Fears of a Greek exit (Grexit) from the euro zone have imperiled the nation’s banking system, with the ELA funding now barely covering the amount being withdrawn by depositors. On Wednesday, depositors withdrew between €300 and €400 million from the banks, the largest outflow of funds since the February agreement was signed.

On the same day the Tsipras government passed a “humanitarian bill” in the Greek parliament, at a cost of just €200 million. The bill provides free electricity and food stamps to some families in dire poverty. Under constant pressure from its creditors, Syriza had already drastically scaled down the humanitarian program from a still inadequate €1.8 billion.

Even this was unacceptable to the European Commission, which sent Greece a note Tuesday warning that the legislation could be seen as a “unilateral” action and therefore a breach of the February agreement.

Following the vote, Greece’s Deputy Prime Minister Giannis Dragasakis groveled to the EU for money. “The country faces liquidity problems and needs the cooperation of the European partners to cover its obligations,” he said. “We haven’t received a single loan installment since August 2014, but we’ve been paying all our obligations.”

The Bild tabloid declared the Greek parliament’s support for the humanitarian bill to be a “declaration of war.”

On Friday it was revealed that the ECB is considering banning Greek lenders from adding to their holdings of government debt. The Financial Times wrote that this would “cut off a key source of funding for Athens and worsen discord with its creditors.”

Juncker said to a French radio station Thursday, “I will repeat to him [Tsipras] what I’ve already told him twice: Greece must undertake the necessary reforms, Greece must ensure that the commitments it made to the Eurogroup in 2012 and more recently are followed up on.”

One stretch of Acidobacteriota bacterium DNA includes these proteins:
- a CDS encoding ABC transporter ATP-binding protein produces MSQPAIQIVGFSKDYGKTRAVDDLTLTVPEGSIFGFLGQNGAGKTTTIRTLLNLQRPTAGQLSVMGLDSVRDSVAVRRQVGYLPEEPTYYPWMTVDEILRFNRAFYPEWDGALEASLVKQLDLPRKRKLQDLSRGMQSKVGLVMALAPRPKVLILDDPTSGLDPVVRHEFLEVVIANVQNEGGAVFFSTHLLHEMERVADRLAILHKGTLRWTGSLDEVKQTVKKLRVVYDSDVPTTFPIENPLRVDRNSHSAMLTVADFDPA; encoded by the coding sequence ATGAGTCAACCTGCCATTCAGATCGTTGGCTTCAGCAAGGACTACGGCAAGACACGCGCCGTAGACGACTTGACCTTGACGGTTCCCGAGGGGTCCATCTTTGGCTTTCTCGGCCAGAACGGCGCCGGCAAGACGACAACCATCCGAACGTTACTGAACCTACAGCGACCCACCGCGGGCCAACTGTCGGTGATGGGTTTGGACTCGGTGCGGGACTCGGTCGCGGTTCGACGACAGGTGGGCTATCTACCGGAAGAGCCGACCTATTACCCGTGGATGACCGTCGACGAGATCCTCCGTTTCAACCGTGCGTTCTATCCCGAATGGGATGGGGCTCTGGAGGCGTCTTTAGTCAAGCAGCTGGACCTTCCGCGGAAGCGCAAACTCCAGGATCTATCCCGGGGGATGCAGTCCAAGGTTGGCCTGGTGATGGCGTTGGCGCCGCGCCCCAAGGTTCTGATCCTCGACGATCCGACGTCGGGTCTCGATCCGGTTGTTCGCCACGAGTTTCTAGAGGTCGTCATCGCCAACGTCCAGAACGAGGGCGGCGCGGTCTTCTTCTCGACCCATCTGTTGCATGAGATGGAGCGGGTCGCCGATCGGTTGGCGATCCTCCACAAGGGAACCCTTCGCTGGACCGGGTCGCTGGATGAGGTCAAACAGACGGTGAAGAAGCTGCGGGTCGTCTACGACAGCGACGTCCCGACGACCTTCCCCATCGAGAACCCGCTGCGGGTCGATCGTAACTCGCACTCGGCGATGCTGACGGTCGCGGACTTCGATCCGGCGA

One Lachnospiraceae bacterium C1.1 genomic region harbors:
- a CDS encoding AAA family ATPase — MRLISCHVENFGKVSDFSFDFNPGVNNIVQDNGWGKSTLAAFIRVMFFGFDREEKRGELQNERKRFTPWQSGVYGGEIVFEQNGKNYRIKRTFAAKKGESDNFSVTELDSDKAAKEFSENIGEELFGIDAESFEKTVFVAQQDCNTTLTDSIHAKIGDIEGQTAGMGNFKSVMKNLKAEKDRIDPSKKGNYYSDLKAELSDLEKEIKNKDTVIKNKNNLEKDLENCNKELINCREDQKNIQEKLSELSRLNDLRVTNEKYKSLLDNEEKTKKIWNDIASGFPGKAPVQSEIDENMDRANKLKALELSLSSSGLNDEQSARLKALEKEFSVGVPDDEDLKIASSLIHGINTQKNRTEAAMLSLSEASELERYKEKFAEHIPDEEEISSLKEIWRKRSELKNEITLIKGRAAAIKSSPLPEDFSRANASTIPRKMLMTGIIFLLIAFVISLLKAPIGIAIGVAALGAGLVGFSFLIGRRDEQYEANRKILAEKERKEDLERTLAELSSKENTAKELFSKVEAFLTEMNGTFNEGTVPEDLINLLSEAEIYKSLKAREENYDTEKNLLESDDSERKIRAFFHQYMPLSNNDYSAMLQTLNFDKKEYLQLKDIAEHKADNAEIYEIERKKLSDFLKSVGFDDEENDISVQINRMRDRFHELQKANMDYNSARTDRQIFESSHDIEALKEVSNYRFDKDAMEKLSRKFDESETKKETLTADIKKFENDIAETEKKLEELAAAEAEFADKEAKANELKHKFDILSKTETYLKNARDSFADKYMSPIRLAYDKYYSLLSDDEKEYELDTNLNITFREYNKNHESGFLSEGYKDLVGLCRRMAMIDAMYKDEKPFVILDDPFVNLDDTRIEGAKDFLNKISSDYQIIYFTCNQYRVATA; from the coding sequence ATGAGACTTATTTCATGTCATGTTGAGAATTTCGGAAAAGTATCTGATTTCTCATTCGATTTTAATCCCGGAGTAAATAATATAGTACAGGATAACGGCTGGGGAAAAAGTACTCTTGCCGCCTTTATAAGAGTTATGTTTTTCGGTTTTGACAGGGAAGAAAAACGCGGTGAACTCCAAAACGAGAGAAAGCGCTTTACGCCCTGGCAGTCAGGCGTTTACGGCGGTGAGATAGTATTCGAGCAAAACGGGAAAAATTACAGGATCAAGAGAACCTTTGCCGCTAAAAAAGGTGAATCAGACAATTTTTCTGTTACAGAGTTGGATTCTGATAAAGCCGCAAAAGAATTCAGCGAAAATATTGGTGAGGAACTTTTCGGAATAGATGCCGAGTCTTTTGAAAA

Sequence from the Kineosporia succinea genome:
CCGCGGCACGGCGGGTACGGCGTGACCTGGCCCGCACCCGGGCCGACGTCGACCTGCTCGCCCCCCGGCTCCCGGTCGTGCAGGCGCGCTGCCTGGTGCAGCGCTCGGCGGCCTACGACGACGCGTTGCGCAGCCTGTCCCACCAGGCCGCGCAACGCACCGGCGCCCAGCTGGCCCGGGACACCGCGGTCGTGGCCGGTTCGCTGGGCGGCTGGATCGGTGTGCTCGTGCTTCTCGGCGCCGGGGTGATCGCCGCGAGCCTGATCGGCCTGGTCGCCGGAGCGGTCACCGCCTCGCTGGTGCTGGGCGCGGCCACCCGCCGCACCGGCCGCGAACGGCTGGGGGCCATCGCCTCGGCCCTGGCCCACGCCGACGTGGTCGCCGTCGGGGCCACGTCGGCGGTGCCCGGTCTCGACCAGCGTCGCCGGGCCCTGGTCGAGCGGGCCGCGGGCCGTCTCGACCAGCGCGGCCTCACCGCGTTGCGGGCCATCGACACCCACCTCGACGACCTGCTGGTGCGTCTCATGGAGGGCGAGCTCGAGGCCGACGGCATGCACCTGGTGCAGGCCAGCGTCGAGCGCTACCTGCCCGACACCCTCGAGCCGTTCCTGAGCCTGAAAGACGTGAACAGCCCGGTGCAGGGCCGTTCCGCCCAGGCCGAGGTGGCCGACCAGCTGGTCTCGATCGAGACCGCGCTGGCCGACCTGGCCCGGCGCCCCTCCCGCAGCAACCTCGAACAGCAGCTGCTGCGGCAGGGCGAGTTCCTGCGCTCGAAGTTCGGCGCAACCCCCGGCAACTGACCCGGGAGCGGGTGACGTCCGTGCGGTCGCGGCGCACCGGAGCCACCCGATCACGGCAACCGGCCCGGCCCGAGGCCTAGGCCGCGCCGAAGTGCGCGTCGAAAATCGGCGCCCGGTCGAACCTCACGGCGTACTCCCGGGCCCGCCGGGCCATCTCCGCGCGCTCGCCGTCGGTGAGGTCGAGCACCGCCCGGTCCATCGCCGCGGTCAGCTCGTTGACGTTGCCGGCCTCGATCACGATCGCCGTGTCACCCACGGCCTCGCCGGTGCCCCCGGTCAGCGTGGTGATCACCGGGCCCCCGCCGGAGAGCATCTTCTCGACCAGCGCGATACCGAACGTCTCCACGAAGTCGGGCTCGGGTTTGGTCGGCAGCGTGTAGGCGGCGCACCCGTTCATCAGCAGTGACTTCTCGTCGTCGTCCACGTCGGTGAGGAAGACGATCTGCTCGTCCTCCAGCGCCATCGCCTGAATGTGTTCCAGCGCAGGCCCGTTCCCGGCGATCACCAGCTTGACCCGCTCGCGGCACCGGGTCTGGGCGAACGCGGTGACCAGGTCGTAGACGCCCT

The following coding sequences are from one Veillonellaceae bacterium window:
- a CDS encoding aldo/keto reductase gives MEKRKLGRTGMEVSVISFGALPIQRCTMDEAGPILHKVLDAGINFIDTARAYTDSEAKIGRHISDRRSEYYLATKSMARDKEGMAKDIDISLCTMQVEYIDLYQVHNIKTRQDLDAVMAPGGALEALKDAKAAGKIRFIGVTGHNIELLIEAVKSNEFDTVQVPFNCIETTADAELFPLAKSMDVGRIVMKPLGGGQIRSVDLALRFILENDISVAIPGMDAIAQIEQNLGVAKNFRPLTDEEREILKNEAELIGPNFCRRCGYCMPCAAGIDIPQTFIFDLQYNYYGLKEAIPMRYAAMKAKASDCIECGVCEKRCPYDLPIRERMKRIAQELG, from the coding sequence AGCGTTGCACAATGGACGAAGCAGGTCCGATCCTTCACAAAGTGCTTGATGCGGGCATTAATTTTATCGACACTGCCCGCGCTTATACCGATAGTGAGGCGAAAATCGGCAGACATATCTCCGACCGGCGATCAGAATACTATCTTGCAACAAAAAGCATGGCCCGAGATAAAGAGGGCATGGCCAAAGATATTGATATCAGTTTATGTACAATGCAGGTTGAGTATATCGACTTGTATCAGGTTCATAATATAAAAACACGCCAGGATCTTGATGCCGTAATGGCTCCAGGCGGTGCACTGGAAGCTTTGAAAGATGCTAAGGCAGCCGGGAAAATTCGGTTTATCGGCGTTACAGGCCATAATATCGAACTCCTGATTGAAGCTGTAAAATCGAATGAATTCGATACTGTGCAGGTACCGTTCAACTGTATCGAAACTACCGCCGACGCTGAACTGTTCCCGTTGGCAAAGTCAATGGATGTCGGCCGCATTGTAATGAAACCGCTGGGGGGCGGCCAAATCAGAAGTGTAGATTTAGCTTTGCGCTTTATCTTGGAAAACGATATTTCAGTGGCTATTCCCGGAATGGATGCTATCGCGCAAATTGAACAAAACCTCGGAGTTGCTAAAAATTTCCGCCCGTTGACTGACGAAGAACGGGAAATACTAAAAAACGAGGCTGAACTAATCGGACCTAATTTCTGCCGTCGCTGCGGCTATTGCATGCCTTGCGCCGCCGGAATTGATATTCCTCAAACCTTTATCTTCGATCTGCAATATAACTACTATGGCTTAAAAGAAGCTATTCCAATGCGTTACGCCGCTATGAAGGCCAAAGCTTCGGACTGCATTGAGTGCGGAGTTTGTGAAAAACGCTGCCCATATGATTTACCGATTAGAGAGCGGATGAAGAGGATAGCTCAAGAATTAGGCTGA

This week Alex Brazier, the Bank of England’s executive director for financial stability strategy and risk, said that Greece would never be able to get rid of its debt. He told the UK parliament’s Treasury Select Committee, “I think there are numbers for the primary surplus Greece could run, in principle, that would deliver the repayment of debt over some horizon,” but then posed the question, “Is the political pain involved in running that sort of primary surplus tolerable? I find it difficult to believe.”

No elected government could do so, he suggested.

The US government has also stepped up its intervention in the crisis. Greece’s location means it plays a key geostrategic role in the NATO alliance. As the US ramps up NATO’s provocative encirclement of Russia, the Obama administration cannot afford a scenario of Greece being forced into the orbit of Russia. Senior Syriza figures, as well as Panos Kammenos, the leader of coalition partner, the Independent Greeks, have suggested that they would consider approaching Russia as an alternative source of funding, if they were unable to reach an agreement with Europe.

On Tuesday, US Assistant Secretary of State for European and Eurasian Affairs Victoria Nuland visited Athens to meet with Tsipras and other senior government officials. Her trip was prompted by the announcement that Tsipras’ scheduled trip to Moscow in May was being put forward a month. According to Greek daily Kathemerini bringing forward the Moscow trip was requested “upon Athens’ initiative.”

Nuland said the US wants to see Greece “able to make a good deal with the [creditor] institutions.”

Press reports noted that she also discussed security and defense, Ukraine, ISIS, the Middle East and energy issues. On Ukraine, Nuland said that the US was “very gratified that we’ve had solidarity between the EU and the US, and that Greece has played its role in helping to build consensus.”